As I mentioned before, there is a huge influx of women, mostly from China, Vietnam (which now has a shortage of women), and the Philippines, that have come here through marriage brokers to marry Korean men. Most of the men live in rural areas and many are older. The men have difficulties finding wives because women generally prefer to live in urban centers, do not want the harsh farming life, and there is a growing gender imbalance with eligible males significantly outnumbering females.
A few of the more interesting quotes are:
"Among farming households, 49 percent of all children will be multicultural by 2020"
"the dropout rate of mixed-background children from elementary school is 15.4 percent, 22 times the national average."
"Compounding the risk is the fact that most of the foreign women marry older farmers or manual laborers. Some 53 percent of mixed families live on earnings at or below the national minimum hourly wage of 4,000 won, or less than $3.50"
The focus of the article is the effect on the children and notes there are derogatory names for these children "Kosians" or Korean Asians. Some of the kids want to hide their ethnicity to avoid the teasing. One mother from the Philippines thought it would be better if nobody saw her because then they might think her daughter was pure Korean.
Like everything in Korea, things are changing quickly, mostly for the better. There were very few of these mixed race children 10 years ago and now a massive wave of them are starting to enter elementary school. Koreans have traditionally been a homogenous people and quite proud of their heritage. How are they going to deal with this enormous societal change?
As the article notes, there are multi-cultural family support centers to help these families. The article does not note the TV and radio shows that are available that both give support to foreigners and try to help Koreans understand other cultures and, ultimately, embrace the positive aspects that diversity brings.
When Naoko, a friend from Japan, was visiting we were riding on a train and chatting. A woman heard us speaking English and asked us to sit down and chat. She told us of her life...she was from the Philippines and met her husband through a marriage broker. She had a couple of children with him. She was poor in the Philippines and came here for a better life. She really missed her family and had not been back for years because it was too expensive. She said it is a bit difficult, she has few Korean friends, but there are some other women from the Phillipines that she is friends with.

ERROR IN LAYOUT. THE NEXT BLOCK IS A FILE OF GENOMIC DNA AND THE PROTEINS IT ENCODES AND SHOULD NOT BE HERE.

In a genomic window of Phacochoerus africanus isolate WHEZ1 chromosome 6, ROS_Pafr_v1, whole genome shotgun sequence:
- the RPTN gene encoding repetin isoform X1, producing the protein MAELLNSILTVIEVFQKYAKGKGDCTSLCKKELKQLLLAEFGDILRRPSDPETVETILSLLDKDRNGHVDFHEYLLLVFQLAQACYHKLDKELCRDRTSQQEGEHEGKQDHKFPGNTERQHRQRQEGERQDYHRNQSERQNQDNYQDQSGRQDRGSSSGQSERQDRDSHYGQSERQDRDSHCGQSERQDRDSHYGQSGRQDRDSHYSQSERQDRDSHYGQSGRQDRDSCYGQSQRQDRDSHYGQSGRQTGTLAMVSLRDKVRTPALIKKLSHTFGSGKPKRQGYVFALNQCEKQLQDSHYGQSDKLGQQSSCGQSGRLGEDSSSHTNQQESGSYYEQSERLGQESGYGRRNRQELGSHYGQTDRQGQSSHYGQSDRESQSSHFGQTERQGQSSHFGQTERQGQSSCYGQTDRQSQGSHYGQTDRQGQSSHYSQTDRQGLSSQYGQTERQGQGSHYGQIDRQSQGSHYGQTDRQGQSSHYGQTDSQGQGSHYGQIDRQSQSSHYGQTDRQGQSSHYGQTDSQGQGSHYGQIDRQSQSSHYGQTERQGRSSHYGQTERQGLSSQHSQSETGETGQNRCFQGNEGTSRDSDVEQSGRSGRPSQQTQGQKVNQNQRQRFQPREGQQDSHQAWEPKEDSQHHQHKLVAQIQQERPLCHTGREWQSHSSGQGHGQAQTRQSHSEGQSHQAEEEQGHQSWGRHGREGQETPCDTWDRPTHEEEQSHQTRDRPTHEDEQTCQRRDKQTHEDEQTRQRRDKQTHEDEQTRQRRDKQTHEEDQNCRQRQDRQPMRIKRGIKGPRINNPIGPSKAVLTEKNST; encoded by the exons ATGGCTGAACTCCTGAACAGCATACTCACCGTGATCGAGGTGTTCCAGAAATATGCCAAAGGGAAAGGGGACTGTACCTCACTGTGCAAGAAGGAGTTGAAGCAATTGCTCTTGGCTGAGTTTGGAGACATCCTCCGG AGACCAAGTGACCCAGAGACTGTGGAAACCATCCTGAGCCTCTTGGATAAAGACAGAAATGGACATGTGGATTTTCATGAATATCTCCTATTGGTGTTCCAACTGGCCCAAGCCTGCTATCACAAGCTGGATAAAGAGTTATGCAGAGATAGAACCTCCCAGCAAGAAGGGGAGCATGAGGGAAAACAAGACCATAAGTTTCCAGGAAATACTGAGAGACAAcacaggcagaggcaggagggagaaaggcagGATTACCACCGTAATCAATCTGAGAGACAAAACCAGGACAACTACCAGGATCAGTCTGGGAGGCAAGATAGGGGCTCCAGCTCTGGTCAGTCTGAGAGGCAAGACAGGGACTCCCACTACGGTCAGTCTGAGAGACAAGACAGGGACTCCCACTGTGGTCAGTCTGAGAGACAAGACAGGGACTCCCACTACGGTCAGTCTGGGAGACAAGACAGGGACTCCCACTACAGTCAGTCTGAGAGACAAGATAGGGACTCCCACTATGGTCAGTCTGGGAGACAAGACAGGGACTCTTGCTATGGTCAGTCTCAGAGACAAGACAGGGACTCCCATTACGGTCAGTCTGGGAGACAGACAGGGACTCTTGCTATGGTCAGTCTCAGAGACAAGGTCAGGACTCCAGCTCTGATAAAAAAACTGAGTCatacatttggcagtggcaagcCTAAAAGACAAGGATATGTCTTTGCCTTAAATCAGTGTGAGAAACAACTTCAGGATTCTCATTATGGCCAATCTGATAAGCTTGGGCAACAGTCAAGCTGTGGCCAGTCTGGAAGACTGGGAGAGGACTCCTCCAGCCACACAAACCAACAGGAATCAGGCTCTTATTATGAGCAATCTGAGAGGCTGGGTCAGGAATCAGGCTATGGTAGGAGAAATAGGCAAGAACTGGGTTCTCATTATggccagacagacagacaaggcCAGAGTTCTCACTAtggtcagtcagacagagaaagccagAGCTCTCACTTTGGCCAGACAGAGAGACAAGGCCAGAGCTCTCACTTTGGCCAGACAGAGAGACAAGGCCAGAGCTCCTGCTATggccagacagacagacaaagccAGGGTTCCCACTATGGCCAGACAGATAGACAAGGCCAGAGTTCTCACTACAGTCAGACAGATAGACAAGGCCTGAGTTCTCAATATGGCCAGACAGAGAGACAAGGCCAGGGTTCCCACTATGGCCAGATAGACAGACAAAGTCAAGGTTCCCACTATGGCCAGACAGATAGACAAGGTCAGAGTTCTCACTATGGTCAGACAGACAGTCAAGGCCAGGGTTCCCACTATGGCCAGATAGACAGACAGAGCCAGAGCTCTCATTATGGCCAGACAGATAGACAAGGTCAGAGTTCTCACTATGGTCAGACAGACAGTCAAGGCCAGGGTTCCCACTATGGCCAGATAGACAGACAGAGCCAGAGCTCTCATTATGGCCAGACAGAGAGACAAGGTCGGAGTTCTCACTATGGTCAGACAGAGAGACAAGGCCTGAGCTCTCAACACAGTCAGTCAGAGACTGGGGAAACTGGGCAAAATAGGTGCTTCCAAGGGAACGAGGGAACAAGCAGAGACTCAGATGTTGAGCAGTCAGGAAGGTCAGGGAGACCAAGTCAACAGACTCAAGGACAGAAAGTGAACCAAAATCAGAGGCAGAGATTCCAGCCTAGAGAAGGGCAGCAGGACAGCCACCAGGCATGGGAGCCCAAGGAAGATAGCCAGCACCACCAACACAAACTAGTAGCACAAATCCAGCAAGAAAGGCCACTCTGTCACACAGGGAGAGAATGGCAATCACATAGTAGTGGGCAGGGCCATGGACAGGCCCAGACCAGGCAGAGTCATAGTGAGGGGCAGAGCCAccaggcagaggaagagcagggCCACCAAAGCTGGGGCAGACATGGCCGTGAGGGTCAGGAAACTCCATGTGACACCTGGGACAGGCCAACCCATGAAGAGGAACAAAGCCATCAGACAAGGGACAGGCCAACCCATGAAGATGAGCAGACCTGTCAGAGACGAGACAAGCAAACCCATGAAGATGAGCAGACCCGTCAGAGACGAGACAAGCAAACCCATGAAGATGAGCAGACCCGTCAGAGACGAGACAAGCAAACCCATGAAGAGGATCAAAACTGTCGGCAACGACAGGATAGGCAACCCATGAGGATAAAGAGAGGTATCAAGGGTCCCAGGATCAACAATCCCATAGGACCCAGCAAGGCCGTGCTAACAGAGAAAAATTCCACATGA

I suppose that this is normal in any country, you seek out those who you have something in common with. Koreans in America tend to be more friendly with other Koreans, not because Americans are not open to foreigners, but because it is normal to be more comfortable with those who you share a common experience.
I do not know what I think. I see desperation on both sides. Men, who desperately want to be married and have children, have few choices. They seek out a woman they do not know to make a life with. Women, who are desperate to escape the poverty of their homeland, are willing to risk leaving their families, culture and are willing to roll the dice on a better life. Hard for me to imagine.
Both parties have the freedom of choice to make this agreement or not, so it is not trafficking. On the other hand, the man has much more power because he has the money, and knows the culture. In addition, there are many stories in the papers about foreign brides being abused by Korean husbands. The courts do not seem to not take these cases of spousal abuse as seriously as they do in other developed countries.
Korea (and other countries) can not continue to import brides forever. The impact on their home countries must be devastating...losing tens of thousands of women a year is just not healthy for any culture. The Philippines has a law against it (not sure it is enforced too much). At some point, all countries will probably outlaw these brokered marriages. The bottom line is the mail order bride thing is just a band-aid.
The real solution seems to be in promoting gender equality, and eliminating the preference for males something that most Asian countries, including Korea, need to work on. When girls and women are valued more by society, the numbers will come into balance. Strangely, eliminating a tradition (preference for males) is the only way to keep Korean culture.